Posts Tagged With: the equal time rule

Day 2947: Too nice?

Do you ever wonder if you are too nice? Especially in response to people who are not too nice?

I don’t think being too nice is the problem, these days. Personally, I think it’s nice when people are nice. Indeed, it’s nice to think about nice people being in charge for a while.

When people are the opposite of nice on Twitter, I think it’s very nice when somebody responds, “S/he seems nice.” It’s nice to have an all-purpose comeback like that about mean people. Often I’m too shocked (if not too nice) to know how to quickly and effectively respond to verbal abuse in the moment.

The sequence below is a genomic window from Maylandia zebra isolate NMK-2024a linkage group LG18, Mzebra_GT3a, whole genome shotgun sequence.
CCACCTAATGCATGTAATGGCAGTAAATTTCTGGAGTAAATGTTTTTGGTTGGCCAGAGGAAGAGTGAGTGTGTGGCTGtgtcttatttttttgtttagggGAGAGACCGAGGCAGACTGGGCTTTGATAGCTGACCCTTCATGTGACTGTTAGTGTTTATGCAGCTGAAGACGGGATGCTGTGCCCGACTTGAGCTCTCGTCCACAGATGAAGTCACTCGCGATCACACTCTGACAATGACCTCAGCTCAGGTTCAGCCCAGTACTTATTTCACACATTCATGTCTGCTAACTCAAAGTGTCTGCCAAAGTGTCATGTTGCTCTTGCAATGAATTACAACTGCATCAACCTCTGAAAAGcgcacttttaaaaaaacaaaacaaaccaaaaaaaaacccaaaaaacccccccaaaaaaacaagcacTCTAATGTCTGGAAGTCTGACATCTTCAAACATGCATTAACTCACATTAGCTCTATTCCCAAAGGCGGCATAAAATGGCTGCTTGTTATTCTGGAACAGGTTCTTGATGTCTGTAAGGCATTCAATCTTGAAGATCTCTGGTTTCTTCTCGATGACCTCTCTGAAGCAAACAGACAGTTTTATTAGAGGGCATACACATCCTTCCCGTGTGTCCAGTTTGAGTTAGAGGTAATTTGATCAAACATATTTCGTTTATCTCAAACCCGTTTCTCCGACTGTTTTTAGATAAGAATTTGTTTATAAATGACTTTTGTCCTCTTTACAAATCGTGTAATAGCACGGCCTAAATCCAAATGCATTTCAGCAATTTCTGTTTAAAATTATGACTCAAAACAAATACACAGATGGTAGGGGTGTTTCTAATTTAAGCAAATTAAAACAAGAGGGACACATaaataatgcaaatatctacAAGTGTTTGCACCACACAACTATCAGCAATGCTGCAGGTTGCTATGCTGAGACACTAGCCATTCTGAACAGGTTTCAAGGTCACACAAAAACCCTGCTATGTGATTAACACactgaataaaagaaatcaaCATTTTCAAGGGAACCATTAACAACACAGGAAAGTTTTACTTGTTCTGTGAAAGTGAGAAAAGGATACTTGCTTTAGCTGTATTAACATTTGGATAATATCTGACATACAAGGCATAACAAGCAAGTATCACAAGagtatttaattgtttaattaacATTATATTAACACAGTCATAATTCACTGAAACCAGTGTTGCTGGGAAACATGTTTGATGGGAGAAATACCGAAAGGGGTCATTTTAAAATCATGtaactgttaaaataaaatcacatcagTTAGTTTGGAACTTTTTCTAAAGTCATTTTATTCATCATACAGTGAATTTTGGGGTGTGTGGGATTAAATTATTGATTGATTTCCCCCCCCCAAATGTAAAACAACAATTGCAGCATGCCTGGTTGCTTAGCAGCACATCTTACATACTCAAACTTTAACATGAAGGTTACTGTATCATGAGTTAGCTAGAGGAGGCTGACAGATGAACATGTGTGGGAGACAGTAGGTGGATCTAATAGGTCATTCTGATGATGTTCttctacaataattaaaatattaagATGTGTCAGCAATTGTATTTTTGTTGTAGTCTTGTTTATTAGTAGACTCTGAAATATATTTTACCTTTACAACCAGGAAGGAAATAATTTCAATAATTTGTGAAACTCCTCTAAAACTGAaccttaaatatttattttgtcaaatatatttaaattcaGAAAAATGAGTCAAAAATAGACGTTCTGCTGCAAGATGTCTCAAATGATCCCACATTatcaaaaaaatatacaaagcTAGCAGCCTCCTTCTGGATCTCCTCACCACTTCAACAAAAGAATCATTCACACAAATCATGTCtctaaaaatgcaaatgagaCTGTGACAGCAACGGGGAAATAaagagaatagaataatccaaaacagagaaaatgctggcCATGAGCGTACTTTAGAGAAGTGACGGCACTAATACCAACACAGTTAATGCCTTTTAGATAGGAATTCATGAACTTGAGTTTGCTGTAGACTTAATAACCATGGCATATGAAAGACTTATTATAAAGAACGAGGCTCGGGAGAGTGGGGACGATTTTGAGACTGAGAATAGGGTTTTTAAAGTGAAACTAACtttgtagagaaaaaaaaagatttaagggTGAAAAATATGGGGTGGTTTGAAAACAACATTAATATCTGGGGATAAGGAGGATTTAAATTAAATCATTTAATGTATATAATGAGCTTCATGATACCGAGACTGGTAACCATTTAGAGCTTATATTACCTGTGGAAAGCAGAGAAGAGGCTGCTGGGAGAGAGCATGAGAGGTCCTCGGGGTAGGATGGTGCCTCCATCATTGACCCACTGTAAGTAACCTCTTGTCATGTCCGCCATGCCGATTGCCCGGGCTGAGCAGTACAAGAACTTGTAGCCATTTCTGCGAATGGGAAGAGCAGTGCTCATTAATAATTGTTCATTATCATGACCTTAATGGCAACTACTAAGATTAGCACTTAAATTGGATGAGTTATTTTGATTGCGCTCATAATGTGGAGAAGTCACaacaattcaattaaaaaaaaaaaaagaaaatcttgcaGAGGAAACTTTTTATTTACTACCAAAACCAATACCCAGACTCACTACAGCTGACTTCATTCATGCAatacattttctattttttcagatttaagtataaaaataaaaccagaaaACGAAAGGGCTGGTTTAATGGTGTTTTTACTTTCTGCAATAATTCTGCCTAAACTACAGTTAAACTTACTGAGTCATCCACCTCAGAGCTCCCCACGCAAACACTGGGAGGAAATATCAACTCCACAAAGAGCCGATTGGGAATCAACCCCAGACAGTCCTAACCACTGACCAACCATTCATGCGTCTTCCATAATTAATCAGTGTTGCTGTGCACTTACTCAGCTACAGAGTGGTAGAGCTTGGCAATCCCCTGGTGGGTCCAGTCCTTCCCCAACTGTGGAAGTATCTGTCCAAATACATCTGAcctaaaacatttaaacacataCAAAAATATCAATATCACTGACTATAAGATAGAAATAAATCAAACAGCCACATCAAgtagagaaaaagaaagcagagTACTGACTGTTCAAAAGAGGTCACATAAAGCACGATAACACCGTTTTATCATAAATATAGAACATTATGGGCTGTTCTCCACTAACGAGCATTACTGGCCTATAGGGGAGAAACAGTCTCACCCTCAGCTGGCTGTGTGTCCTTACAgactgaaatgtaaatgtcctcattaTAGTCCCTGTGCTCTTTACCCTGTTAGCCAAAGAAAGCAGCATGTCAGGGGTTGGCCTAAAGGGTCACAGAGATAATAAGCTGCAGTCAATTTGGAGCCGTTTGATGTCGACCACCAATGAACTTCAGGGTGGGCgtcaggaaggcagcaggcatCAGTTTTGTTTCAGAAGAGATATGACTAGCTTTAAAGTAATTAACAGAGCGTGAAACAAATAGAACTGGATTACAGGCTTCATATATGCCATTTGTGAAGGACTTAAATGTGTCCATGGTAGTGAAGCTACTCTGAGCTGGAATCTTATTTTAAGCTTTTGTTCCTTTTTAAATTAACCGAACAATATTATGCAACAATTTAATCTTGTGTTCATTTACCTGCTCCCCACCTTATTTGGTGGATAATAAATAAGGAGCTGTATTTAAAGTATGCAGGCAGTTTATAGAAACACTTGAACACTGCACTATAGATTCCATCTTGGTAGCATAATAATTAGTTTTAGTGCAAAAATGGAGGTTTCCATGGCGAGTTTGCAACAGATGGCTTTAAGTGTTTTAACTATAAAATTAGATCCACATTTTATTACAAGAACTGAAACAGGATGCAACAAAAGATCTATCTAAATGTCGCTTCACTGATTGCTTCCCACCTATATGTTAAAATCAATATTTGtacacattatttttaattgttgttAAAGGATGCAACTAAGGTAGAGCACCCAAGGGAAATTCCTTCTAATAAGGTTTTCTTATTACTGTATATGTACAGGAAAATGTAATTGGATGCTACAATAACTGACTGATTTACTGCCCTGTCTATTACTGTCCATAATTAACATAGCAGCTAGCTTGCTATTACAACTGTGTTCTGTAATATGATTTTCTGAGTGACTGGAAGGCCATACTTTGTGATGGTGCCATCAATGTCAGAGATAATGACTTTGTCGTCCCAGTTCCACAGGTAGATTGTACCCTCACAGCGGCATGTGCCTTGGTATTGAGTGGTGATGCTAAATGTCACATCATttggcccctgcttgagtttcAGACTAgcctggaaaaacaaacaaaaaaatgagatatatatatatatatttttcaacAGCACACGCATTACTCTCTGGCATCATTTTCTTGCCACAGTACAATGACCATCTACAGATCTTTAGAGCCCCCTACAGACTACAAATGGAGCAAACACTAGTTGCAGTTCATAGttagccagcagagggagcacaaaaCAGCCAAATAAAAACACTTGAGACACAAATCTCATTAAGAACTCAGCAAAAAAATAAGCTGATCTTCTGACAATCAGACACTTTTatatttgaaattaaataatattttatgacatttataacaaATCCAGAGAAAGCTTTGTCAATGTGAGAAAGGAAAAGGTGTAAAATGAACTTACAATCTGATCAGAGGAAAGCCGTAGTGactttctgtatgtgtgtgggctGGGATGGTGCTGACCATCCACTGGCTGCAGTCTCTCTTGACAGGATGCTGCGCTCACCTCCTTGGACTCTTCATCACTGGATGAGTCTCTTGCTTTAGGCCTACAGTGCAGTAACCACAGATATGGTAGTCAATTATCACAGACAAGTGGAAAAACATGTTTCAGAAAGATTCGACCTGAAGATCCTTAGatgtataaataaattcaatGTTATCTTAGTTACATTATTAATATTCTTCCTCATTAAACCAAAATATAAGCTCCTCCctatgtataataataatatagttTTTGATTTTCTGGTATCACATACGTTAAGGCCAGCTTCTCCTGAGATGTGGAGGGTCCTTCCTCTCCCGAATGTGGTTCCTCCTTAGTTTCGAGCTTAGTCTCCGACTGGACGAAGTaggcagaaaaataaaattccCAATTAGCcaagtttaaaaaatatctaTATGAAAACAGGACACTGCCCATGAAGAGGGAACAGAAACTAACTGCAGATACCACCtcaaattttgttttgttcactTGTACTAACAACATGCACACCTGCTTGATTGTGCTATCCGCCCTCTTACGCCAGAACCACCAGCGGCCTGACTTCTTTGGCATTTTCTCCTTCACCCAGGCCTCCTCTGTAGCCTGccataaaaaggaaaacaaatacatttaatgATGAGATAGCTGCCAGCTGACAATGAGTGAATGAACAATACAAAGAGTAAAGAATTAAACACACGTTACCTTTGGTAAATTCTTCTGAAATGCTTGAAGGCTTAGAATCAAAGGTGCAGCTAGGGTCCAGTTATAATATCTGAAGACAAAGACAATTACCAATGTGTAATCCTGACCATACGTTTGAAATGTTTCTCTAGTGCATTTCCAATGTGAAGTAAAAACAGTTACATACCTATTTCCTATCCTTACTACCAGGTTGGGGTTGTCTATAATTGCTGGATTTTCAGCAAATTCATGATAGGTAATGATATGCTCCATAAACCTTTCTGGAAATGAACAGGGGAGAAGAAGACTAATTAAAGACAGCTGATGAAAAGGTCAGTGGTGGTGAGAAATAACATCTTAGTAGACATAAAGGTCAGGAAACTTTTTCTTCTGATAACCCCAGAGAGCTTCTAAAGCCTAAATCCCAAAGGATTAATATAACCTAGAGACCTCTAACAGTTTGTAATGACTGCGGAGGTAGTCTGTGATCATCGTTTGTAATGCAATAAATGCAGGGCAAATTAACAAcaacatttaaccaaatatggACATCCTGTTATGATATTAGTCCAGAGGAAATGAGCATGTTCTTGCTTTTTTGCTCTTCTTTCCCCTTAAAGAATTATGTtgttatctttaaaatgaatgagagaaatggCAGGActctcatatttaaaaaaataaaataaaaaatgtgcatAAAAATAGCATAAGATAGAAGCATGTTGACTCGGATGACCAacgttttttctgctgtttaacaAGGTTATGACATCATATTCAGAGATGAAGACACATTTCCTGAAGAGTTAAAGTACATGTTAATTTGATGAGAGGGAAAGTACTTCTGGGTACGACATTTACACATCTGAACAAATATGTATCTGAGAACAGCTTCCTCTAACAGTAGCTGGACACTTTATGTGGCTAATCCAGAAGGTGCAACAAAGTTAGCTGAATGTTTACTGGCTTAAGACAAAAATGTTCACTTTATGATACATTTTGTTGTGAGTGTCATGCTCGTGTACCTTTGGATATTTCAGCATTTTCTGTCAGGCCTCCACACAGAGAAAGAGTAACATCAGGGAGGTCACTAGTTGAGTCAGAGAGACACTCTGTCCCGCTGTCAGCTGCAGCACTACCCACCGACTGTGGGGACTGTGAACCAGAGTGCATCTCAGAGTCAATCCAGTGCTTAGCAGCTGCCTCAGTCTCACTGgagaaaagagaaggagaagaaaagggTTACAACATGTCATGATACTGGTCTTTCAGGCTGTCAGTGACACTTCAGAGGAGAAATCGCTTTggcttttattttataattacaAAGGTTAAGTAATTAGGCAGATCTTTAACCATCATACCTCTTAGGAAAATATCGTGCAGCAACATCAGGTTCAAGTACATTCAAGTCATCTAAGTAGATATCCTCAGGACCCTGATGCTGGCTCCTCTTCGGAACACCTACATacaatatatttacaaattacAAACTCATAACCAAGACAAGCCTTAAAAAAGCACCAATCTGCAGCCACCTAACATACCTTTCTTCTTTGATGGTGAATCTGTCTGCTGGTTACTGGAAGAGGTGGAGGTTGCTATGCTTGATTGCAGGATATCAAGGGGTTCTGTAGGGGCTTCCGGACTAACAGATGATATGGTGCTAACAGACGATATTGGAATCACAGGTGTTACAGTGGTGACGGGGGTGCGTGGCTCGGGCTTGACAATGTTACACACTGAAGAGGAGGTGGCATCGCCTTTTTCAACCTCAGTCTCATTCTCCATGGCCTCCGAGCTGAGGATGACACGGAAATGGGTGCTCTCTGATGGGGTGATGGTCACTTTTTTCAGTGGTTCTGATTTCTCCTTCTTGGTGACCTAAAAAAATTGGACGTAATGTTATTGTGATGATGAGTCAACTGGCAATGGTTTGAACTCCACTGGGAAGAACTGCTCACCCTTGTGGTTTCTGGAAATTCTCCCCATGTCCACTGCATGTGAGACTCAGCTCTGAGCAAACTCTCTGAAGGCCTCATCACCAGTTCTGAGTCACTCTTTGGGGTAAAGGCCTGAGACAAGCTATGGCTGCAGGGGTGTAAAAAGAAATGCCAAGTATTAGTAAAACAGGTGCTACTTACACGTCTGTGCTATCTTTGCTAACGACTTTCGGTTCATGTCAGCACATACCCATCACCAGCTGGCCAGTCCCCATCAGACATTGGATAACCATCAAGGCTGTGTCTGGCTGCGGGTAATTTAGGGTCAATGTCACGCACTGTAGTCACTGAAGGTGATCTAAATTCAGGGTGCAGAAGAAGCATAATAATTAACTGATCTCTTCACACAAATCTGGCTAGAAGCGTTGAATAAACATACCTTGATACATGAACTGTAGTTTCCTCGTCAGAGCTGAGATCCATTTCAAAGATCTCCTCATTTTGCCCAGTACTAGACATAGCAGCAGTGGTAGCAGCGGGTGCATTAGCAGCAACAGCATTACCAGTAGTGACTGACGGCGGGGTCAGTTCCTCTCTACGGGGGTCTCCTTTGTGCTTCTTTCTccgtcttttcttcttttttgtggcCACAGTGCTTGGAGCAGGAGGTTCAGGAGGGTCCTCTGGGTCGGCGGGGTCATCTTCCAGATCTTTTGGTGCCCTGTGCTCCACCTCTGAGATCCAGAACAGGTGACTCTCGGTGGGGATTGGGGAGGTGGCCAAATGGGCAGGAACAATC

Of course, it’s important to respond to abuse. I just don’t think self doubt about being “too nice” (or “too anything”) helps us act and move forward.

Are any of my recent images too nice ?


Is it too nice if I celebrate here in America with “America” from West Side Story?

It would be so nice if you share your thoughts and feelings, below, without worrying if you’re being too nice or not nice enough.

It’s impossible to be too grateful, so thanks to all who help me create this daily blog, including YOU.

Categories: life during the pandemic, personal growth, photojournalism | Tags: , , , , , , , , , | 8 Comments

Day 993: Equal Time

Some time ago, I made up a remedy for unhelpful thoughts, called the Equal Time Rule.

If you have time for the equal time rule today, here it is: